(This is another rich, sample entry from our Q&A Treasure chest, a database with hundreds of entries to support students with their patient and client work. Unlimited access is included as part of our Core 101 Semester program.)
What are the most common dynamics in the body that prevent people from losing weight? What can practitioners affect that is most likely to actually succeed in supporting weight loss (assuming they want to lose a fair amount – at least 20 lbs)?
Great question! Indeed, there will be many clients that come to us with the goal of losing a significant amount of weight. It is critical to teach people that the body views excess weight as an assurance against an uncertain future. The body will naturally increase adipose tissue if it feels our survival is being threatened. Weight loss will be natural (and sustainable) when sources of stress and inflammation are addressed. Forcing weight loss on its own independent from addressing root causes will not only be temporary but will likely cause new body weight reset points that are progressively higher. Setting proper expectations that weight loss is often the last perceived benefit of addressing the root causes of disease is, of course, critical for patient engagement, commitment, and persistence. You might want to experience this rich video on overall weight loss myths, misconceptions, and truths for practitioners through the functional medicine lens.
Before we dive in, please note one important consideration: clients with significant adiposity will also have significant toxicity. Many toxins are stored in fat, and can in fact be a root cause as to why they are having issues with either weight gain or trouble losing weight. Therefore, we don’t want to promote significant weight loss until we are sure detox pathways are fully supported. I will share more about the important steps for detoxification down below.
The most common reasons people struggle with losing weight are hormone-mediated and ultimately driven by (what else?!) Crap Food, Toxins, and Stress. Hormonal drivers include insulin resistance, hypothyroidism, estrogen dominance, and chronic stress.
Insulin resistance – both a high glycemic diet and chronic stress can increase the glucose load on the body. Over time, increases in blood sugar can lead to insulin resistance. In this case, cells are suffering from low energy, organs and the cardiovascular system are suffering from too much sugar, and the body is storing more and more fat. You want to check both Fasting glucose and HbA1c to get keen insight. However, usually years before fasting glucose or HbA1c begin to rise at all, fasting insulin begins to rise and will be suboptimally in the upper half of the normal reference range. For a deeper dive into this topic, consider taking the Deep Dive Clinical Course Reversing Metabolic Dysfunction. Some strategies to address insulin resistance are:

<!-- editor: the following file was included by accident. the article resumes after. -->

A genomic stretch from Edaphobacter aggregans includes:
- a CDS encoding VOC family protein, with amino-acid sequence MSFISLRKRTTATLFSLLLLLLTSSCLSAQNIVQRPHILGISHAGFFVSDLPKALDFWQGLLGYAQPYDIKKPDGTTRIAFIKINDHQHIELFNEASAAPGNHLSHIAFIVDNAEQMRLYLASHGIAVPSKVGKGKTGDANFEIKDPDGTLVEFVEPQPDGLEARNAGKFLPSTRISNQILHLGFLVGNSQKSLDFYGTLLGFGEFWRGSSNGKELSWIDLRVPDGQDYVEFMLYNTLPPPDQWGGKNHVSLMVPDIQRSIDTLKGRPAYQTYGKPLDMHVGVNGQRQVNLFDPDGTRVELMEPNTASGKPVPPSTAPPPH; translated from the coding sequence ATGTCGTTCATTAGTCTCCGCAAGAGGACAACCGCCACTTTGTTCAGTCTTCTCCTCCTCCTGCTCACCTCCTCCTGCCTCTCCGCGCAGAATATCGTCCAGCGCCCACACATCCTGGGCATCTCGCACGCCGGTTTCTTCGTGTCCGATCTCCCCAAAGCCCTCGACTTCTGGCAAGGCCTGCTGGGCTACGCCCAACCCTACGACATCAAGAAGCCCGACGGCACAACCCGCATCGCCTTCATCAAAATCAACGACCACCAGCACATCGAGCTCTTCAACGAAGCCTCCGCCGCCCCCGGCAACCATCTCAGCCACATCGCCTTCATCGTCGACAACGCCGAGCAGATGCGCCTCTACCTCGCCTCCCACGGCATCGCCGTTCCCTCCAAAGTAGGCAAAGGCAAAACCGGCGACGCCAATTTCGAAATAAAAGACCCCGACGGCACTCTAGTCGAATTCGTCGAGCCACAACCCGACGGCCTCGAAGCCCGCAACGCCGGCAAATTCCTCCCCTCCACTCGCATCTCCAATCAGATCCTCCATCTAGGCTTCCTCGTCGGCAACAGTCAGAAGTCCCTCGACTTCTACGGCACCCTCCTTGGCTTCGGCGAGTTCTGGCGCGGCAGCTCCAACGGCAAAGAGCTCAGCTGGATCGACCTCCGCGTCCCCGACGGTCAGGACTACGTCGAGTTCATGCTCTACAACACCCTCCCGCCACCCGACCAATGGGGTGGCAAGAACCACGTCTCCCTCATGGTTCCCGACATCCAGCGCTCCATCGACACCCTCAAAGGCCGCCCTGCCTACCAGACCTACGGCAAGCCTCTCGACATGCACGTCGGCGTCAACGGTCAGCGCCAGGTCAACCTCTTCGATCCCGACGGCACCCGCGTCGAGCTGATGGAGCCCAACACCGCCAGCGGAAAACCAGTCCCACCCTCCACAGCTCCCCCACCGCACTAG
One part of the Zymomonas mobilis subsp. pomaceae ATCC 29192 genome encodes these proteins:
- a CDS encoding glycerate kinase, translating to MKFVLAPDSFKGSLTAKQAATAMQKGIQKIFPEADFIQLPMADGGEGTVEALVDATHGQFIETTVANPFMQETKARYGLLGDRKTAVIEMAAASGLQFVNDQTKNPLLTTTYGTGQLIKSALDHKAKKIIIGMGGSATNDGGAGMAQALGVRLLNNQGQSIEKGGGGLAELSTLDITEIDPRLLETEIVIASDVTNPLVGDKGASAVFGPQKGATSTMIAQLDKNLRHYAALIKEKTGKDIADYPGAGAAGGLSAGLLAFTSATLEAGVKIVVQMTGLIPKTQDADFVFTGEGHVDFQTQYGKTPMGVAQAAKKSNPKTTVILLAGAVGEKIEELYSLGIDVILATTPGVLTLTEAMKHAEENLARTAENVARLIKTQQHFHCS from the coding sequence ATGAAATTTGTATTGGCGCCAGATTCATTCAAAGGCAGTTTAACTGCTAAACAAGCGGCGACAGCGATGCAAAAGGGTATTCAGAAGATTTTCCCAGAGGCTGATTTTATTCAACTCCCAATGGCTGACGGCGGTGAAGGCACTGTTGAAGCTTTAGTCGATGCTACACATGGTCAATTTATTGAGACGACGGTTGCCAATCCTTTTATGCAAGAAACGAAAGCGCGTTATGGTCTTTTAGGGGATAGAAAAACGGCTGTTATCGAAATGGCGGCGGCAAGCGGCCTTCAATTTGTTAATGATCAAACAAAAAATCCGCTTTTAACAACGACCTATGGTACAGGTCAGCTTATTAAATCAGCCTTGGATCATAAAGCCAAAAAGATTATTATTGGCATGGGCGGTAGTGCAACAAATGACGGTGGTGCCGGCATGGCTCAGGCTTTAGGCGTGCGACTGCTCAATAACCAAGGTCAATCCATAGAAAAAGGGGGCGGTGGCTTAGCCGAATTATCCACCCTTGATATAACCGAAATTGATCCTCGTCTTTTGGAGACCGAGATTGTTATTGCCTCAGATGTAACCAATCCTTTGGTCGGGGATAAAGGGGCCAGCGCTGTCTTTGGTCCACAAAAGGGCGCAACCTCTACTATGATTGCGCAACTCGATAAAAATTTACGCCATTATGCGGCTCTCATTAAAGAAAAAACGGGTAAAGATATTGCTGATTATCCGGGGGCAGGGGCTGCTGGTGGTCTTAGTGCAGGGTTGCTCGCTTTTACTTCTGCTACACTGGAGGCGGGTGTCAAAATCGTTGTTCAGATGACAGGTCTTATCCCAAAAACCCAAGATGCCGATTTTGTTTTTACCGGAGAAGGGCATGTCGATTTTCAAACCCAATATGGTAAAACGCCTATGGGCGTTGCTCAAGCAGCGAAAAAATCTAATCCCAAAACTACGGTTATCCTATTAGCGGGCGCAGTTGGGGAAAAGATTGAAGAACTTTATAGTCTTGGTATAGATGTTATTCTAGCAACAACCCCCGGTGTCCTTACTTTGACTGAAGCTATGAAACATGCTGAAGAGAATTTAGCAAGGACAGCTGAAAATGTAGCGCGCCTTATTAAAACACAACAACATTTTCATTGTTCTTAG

Hypothyroidism – a sluggish thyroid can cause sluggish anything. Fatigue can result in moving less and sluggish metabolism can cause weight gain. Importantly, you must check a full thyroid panel – TSH, Free T4, Free T3, Reverse T3 and thyroid antibodies (TPO and TG) to look for various types of hypothyroid function (note that sub-clinical hypothyroidism can still have *dramatic* effects). You may find autoimmune (Hashimoto’s), nutrient-impaired (e.g. low T4 from insufficient iodine), stress-impaired (e.g. high conversion of T4 to Reverse T3), and/or inflammation-impaired (e.g. poor conversion of T4 to T3) hypothyroid function. For a deeper dive into this topic, consider taking the Deep Dive Clinical Course Adrenal and Thyroid: Myths and Truths.
Sex Hormone Imbalance, such as estrogen dominance or testosterone deficiency – an issue in both men and women. Testosterone is important for many functions including libido and joint health, and it is well-known to be important for building muscle and decreasing body fat. Testosterone can be low due to stress, excessive exposure to estrogen or excessive alcohol intake, for example. Deficiency can lead to low motivation, irritability, insulin resistance and weight gain. Much of our androgens are produced in the adrenal gland, so if the adrenal gland is busy pouring out stress hormones, testosterone production can suffer, but in addition, cortisol blocks testosterone receptors. In addition, with excess body fat, adipocytes may lead to excess estrogen and low testosterone because adipose tissue is endocrine tissue and can convert androstenedione and testosterone into strong estrogens via aromatization.